GRF Weekly Dance

Due to the “Big Game” this Sunday, the Velvetones will play in Clubhouse 1 instead of Clubhouse 4, its usual location. The music starts at 6 p.m.

The Velvetones is Leisure World’s own professional big band.

Whether it be a well-known big band standard, contemporary jazz showcase, sentimental vocal ballad or a hard-swinging brass feature, the Velvetones provides a unique and complete package of musical entertainment.

The Velvetones normally play at LW Clubhouse 4 on the first and third Sundays at 6 p.m.

Their concerts are free, but tips are acceptable and appreciated.

People are asked to observe the following:

• No table saving; doors open at 5:30 p.m.

• People must be out of the clubhouse no later than 10 p.m. to permit adequate time for the custodian to tear down tables and chairs, and arrange the set-up for the following day.

• No announcements are permitted from the stage, except by the bands.

• Clubhouse lighting and audio-visual equipment can only be adjusted by the custodian according to the instructions they have been given.

• Everyone is asked to sign in, either as a resident or guest, in the spot provided.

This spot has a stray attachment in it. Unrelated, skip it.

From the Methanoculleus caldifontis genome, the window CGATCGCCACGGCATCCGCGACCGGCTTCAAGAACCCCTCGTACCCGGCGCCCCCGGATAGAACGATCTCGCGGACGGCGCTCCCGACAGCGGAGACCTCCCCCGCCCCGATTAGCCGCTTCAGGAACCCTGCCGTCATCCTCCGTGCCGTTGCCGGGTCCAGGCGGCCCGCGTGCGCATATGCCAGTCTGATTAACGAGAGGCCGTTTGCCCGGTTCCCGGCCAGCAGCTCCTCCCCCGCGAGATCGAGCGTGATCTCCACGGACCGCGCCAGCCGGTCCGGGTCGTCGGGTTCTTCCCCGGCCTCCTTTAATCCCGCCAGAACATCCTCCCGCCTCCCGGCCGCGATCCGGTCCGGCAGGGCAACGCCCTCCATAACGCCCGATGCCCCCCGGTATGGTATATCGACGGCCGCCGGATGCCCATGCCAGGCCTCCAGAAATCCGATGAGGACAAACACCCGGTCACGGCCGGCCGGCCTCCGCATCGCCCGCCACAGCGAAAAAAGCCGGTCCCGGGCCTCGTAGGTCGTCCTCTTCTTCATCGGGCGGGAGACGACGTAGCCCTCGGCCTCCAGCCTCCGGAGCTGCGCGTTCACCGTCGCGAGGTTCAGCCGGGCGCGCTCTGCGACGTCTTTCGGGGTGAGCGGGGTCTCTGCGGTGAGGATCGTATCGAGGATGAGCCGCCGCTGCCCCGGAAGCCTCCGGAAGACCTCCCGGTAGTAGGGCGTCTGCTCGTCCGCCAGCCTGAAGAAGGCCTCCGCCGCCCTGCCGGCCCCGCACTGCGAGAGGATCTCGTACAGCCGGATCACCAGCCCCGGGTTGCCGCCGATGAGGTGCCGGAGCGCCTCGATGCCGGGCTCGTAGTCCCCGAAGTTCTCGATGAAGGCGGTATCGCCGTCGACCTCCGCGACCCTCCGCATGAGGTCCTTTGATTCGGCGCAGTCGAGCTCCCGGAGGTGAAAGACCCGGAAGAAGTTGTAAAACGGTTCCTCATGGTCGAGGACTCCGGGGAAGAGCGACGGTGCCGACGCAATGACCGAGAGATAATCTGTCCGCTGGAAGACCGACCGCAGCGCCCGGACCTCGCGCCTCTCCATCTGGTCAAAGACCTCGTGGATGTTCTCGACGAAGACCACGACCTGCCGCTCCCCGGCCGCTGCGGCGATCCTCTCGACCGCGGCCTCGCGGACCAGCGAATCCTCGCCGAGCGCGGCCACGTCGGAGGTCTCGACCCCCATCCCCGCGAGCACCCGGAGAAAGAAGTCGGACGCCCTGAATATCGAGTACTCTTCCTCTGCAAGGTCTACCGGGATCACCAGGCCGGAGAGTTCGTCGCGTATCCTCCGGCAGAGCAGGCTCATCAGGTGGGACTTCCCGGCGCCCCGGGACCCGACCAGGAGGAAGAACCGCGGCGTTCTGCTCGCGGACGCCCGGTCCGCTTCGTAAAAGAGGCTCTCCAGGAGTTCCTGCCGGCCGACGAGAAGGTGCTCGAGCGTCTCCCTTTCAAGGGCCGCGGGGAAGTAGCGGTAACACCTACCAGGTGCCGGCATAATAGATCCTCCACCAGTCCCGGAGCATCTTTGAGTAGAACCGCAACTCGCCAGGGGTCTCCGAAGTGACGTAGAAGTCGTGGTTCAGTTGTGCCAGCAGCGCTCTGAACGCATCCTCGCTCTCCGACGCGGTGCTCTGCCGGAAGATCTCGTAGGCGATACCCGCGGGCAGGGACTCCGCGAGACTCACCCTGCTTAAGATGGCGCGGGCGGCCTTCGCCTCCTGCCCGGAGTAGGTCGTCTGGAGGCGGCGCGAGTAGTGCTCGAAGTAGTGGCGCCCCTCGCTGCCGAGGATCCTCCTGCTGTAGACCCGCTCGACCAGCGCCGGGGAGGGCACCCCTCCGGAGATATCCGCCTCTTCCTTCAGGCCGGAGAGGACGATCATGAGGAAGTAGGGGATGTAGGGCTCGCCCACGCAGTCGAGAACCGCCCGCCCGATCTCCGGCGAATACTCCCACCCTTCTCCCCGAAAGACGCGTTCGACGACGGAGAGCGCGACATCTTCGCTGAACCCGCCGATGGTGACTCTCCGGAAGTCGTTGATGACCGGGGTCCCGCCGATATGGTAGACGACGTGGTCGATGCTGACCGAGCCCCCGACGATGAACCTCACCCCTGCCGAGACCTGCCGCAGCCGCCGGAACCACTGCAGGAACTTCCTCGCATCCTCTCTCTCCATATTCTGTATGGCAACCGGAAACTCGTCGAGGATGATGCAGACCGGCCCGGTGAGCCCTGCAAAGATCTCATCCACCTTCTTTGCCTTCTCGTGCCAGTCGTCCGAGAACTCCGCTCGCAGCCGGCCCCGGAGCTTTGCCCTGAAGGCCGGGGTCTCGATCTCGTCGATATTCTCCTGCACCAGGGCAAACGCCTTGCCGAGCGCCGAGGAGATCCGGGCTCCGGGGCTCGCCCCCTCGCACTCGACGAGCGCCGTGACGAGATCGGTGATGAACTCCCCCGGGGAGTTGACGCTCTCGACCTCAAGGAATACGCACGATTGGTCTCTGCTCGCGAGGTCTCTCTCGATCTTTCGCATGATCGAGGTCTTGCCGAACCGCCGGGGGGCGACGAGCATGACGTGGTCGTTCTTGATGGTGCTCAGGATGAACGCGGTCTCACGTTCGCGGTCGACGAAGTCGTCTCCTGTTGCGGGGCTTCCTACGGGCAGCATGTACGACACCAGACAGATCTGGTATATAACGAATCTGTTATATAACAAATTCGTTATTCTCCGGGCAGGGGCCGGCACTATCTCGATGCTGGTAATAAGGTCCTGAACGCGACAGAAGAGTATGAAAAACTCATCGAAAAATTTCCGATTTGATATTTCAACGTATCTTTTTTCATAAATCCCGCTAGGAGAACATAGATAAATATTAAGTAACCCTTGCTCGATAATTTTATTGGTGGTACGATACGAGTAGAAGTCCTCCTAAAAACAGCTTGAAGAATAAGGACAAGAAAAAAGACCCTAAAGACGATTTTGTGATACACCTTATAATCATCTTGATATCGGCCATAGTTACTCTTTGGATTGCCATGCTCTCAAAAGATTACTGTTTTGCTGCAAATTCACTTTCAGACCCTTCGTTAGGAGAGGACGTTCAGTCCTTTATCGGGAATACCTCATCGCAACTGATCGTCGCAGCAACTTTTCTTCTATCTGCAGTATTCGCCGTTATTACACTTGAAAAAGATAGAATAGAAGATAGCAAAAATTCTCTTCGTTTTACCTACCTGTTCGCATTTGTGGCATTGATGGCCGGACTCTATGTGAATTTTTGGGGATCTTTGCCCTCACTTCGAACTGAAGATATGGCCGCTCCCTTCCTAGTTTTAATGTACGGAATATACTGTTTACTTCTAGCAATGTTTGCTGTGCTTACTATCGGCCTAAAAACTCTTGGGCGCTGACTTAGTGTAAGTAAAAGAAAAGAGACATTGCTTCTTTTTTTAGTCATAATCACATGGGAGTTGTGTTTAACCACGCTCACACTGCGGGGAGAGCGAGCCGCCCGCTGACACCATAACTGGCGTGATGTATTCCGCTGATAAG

This is the only way GRF can judge the popularity of your favorite bands.

SBTV-Channel 3 Listings

SBTV-3 airs on TWC-Spectrum Channel 3, Frontier Fios Channel 37 and online streaming at Roku? Go to The playback schedule is available at

Thursday, Jan. 30

4 pm No Snow

4:21 pm LW Yoga

4:30 pm Harmonizing Humanity

5 pm Choral December 2019

6 pm SB Christmas Parade

7:30 pm Velvetones December 2019

8:20 pm McGaugh 1st Grade 2019

9 pm Studio Cafe

10 pm Vinyl Rock

Friday, Jan. 31

4 pm LW Tree Lighting

4:10 pm Doo Wop Christmas

5 pm Bob Cole Conservancy

5:50 pm Dixieland Jazz Band

7 pm SB Christmas Parade

8:30 pm Sea Inside

9 pm Cerritos Center-

Bronx Wanderers

10:45 pm Aquarium of the Pacific

11 pm Vintage Vehicles

Saturday, Feb. 1

4 pm LW Yoga

4:07 pm No Snow

4:30 pm Harmonizing Humanity

5 pm McGaugh 4th Grade Go West!

5:45 pm LW Tree Lighting

6 pm Chorale December 2019

7 pm Studio Cafe

8 pm LAUSD

10 pm SB Christmas Parade

11:30 pm Bob Cole Conservancy

Sunday, Feb. 2

4 pm SB City Council 1-27 Replay

5:30 pm McGaught 1st Grade 2019

6:15 pm McGaugh Pageant of the Arts

7:30 pm McGaugh Go West!

8:30 pm Velvetones December 2019

9:20 pm LW Yoga

9:30 pm Bob Cole Conservancy

10 pm Cerritos Center Voodoo Daddy

Monday, Feb. 3

4 pm No Snow

4:24 pm Dixieland Jazz Band

6 pm Studio Cafe

7 pm SB Planning Commission Mtg.